Wayback Wednesday The Intercollegiate Rowing Association Regatta
May 27, 2020 Adam Bruce, row2k.com
Start of the 1906 Varsity Race at Poughkeepsie. Photo courtesy of Cornell University Archives
Were we living in normal times, this weekend would have been the IRA (Intercollegiate Rowing Association) Regatta. On this week’s Wayback Wednesday we are checking out the history behind this event.
The IRA was actually the direct successor to the Rowing Association of American Colleges, which operated from 1871–1894. The president of the Harvard University Boat Club organized a meeting of rowing college delegates to establish a “union regatta of American colleges”. The convention was attended by Amherst, Bowdoin, Brown, and Harvard (Yale “unofficially” attended). The Rowing Association of American Colleges was formed with a constitution, rules of eligibility and the first collegiate championship (of any college sport) was planned.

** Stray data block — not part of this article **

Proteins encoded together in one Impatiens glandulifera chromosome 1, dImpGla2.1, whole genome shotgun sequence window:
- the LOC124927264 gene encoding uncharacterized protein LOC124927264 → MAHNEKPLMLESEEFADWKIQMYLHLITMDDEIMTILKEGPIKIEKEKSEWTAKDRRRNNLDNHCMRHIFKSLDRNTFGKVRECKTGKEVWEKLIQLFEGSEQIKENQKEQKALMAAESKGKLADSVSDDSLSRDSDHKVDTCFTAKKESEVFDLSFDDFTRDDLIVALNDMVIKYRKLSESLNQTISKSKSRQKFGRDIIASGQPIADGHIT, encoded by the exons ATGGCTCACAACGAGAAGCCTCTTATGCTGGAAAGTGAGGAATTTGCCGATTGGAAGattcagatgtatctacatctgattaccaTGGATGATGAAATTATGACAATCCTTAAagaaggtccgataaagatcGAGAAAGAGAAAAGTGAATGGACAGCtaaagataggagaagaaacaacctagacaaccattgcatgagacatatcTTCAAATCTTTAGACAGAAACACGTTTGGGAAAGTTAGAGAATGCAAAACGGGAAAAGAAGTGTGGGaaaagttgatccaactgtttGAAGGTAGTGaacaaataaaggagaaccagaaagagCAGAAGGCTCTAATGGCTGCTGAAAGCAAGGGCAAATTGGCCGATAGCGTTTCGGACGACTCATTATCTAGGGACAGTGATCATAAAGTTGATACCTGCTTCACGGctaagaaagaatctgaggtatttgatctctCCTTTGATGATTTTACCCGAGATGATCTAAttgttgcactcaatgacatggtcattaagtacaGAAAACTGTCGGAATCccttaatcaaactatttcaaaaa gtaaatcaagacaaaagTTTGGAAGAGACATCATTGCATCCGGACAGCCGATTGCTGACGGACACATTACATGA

The first IRA was founded by Cornell, Columbia, and Penn in 1894. The first annual regatta was hosted on June 24, 1895. Columbia won this first iteration of the regatta, followed by Cornell with Penn finishing in 3rd because their boat sank. With the exception of 1898 and 1920, races were held on the Hudson River in Poughkeepsie, NY until 1950. The regatta, also known as the Poughkeepsie Regatta, was 4 miles in length for the varsity 8’s. Regatta spectators watched by an observation train. By 1899 observation train that slowly followed the race as "a moving grandstand" grossed 48 train cars.
In 1964 and 1968, the IRA changed the distance of the race to 2km to prepare for the Olympic distance. Then in 1969 the Stewards made the 2km distance permanent and adopted the 6-boat heats, repechage, and finals format.
The IRA has been held every year since 1895 with the exception of WWI, 1933 due to the Great Depression, WWII, and of course 2020 due to COVID-19.
If you have any old school rowing images we should check out and are allowed to share, please send them to us.
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